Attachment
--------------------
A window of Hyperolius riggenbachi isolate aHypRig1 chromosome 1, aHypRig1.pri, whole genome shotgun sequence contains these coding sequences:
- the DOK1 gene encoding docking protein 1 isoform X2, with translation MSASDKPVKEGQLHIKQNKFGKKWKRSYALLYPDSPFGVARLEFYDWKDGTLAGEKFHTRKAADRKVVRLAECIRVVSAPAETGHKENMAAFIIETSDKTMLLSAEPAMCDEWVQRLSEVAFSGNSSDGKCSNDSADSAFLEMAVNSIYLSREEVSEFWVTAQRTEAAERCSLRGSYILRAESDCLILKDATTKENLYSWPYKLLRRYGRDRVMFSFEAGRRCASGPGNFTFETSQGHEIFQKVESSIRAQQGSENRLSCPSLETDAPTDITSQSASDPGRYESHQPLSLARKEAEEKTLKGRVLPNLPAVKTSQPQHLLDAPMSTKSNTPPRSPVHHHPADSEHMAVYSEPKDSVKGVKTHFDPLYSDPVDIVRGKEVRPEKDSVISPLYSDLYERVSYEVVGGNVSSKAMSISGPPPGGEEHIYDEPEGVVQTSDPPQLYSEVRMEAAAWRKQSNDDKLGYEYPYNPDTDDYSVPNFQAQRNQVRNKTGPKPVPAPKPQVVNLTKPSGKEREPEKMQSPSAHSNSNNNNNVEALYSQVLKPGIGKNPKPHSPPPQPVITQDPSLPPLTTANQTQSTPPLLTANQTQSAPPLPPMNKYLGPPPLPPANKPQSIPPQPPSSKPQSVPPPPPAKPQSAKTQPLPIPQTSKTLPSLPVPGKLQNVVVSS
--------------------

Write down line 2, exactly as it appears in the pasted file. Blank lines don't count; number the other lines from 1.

- the DOK1 gene encoding docking protein 1 isoform X2, with translation MSASDKPVKEGQLHIKQNKFGKKWKRSYALLYPDSPFGVARLEFYDWKDGTLAGEKFHTRKAADRKVVRLAECIRVVSAPAETGHKENMAAFIIETSDKTMLLSAEPAMCDEWVQRLSEVAFSGNSSDGKCSNDSADSAFLEMAVNSIYLSREEVSEFWVTAQRTEAAERCSLRGSYILRAESDCLILKDATTKENLYSWPYKLLRRYGRDRVMFSFEAGRRCASGPGNFTFETSQGHEIFQKVESSIRAQQGSENRLSCPSLETDAPTDITSQSASDPGRYESHQPLSLARKEAEEKTLKGRVLPNLPAVKTSQPQHLLDAPMSTKSNTPPRSPVHHHPADSEHMAVYSEPKDSVKGVKTHFDPLYSDPVDIVRGKEVRPEKDSVISPLYSDLYERVSYEVVGGNVSSKAMSISGPPPGGEEHIYDEPEGVVQTSDPPQLYSEVRMEAAAWRKQSNDDKLGYEYPYNPDTDDYSVPNFQAQRNQVRNKTGPKPVPAPKPQVVNLTKPSGKEREPEKMQSPSAHSNSNNNNNVEALYSQVLKPGIGKNPKPHSPPPQPVITQDPSLPPLTTANQTQSTPPLLTANQTQSAPPLPPMNKYLGPPPLPPANKPQSIPPQPPSSKPQSVPPPPPAKPQSAKTQPLPIPQTSKTLPSLPVPGKLQNVVVSS